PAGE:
Jets, Packers owe Favre for success

IRVING, Texas -- It could've been the Brett Favre Bowl, the New York Jets versus the Green Bay Packers in Super Bowl XLV.

That probably would've been painful for the gray gunslinger, seeing two of his former teams face each other for the Vince Lombardi Trophy. The Jets were one win away from making that happen -- one half, really -- but let's not let that little fact get in the way of the real story:

Favre made the Jets and Packers better teams … by leaving them.

When Favre retired (ha!) after the 2007 season, it prompted the Packers to elevate Aaron Rodgers to the starting role. When Favre played the same retirement game the following year with the Jets, it led the quarterback-starved franchise to select Mark Sanchez in the 2009 draft.

Rodgers and Sanchez, a couple of California kids, have flourished in different, pressure-packed situations. Sanchez led the Jets to the brink of the Super Bowl in each of his first two seasons, and Rodgers made it all the way to the big game in his third season as the Packers' starter.

The kids are all right. Call it a 4-gone conclusion.

"The guy is a true Hall of Famer, he has great character and I love him to death, but this is a new era and the game changes," said Packers wide receiver Donald Driver, one of Favre's go-to guys back in the day. "The old men are out and the young guys are in."

The Packers received major heat for trading Favre to the Jets in August 2008. After all, he was a Green Bay icon, coming off a terrific season, and his job was handed to the unproven Rodgers, a former first-round pick who has been collecting dust for three years.

The man behind the move was GM Ted Thompson, whose popularity in Wisconsin sunk to the level of rotten cheese. But now Rodgers is one of the top five quarterbacks in the NFL, and the Packers are on verge of claiming their fourth Super Bowl title. Thompson has a right to scream one of the loudest I-told-you-sos in sports history, but he chooses not to go there.

"We've moved on," he said politely, offering no further explanation or commentary.

The Packers received a third-round pick from the Jets, and they packaged that pick and two others to trade up into the bottom of the first round in 2009, selecting linebacker Clay Matthews. It was another brilliant move; Matthews was the runner-up in the 2010 NFL Defensive Player of the Year voting.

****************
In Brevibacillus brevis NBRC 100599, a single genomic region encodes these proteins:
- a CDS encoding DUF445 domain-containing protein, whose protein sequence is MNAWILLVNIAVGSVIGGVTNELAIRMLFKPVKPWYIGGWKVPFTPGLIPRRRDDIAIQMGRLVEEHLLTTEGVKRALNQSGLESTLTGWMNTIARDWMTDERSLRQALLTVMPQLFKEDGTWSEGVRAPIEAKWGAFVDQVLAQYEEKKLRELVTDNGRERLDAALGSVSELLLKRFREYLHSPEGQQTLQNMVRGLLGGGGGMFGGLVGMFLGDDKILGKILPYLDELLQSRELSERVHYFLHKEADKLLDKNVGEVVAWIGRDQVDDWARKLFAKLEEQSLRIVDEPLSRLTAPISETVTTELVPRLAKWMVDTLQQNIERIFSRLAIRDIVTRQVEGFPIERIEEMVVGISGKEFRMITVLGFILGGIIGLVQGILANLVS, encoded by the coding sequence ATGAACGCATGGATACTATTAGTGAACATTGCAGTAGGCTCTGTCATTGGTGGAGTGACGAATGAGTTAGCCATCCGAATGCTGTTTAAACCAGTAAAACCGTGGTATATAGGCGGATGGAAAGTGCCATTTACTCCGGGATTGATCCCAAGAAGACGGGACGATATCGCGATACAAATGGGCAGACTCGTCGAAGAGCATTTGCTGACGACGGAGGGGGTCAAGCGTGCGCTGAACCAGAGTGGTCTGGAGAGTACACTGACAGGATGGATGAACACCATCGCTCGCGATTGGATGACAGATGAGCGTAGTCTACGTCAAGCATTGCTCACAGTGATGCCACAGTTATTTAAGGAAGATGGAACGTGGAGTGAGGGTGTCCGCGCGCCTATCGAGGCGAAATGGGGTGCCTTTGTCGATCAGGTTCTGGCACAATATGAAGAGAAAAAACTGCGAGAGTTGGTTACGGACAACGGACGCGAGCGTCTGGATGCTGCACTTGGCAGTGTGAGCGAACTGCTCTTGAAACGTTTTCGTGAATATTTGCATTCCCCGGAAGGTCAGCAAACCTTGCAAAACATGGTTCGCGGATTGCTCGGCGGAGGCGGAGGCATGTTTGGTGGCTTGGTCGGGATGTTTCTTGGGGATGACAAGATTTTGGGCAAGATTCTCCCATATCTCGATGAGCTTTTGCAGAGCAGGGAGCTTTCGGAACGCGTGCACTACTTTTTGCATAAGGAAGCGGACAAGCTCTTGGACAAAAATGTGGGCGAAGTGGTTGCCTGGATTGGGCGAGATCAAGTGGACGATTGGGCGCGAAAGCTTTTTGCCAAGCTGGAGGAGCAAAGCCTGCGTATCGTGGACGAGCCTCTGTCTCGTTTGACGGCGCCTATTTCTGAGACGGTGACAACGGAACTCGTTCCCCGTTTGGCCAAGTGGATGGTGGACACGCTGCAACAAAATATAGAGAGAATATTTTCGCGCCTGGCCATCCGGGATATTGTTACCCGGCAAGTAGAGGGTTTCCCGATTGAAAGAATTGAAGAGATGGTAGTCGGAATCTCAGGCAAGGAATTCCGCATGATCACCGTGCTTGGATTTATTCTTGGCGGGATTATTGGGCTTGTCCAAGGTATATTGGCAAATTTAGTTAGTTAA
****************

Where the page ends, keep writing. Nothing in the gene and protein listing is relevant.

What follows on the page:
Matthews was a wonderful bonus, a tangible commodity from the Favre trade, but no one would be applauding Thompson if Rodgers was a bust. He put his career on the line, unloading one of the greatest players in Packers history -- a messy divorce that still resonates with some of the older Packers.

"I think the whole team was shocked," tight end Donald Lee said. "Until the trade became official, I always thought he'd come back."

Guard Daryn Colledge still remembers the first time he saw Favre in a Jets uniform.

"It was weird, to say the least," Colledge said. "You grow up as a kid and you have this vision of Brett Favre being in a Green Bay Packers uniform for a long, long time. But stuff like that happens in this business.

"Obviously, with No. 4, it was a big deal. But as a young team at the time, we didn't know Brett as well. There were a few players that it hit hard that a change was being made, but for most of us it was another day at the office."

But not to Rodgers. There aren't many people on this planet that know what it's like to replace a legend. The next New York Yankees shortstop will know the feeling. It takes more than physical skill, it requires mental toughness.

Rodgers downplayed the whole Favre deal, saying he "just tried to stay true to my character." Like Thompson, he doesn't beat his chest. His teammates will do that for him.

"It took some time, but he knows it and we know it: He's the leader," wide receiver Jordy Nelson said of the quarterback they call A-Rod. "He's the face of our franchise."

The face used to be the old dude with gray stubble on his face, the creaky quarterback who spent the past two seasons with the Minnesota Vikings and says he's done for good. Now Favre is just a ghost -- in Green Bay and especially New York, where he didn't stick around long enough to create a legacy. Sanchez and Rodgers have made it easier to forget and forgive.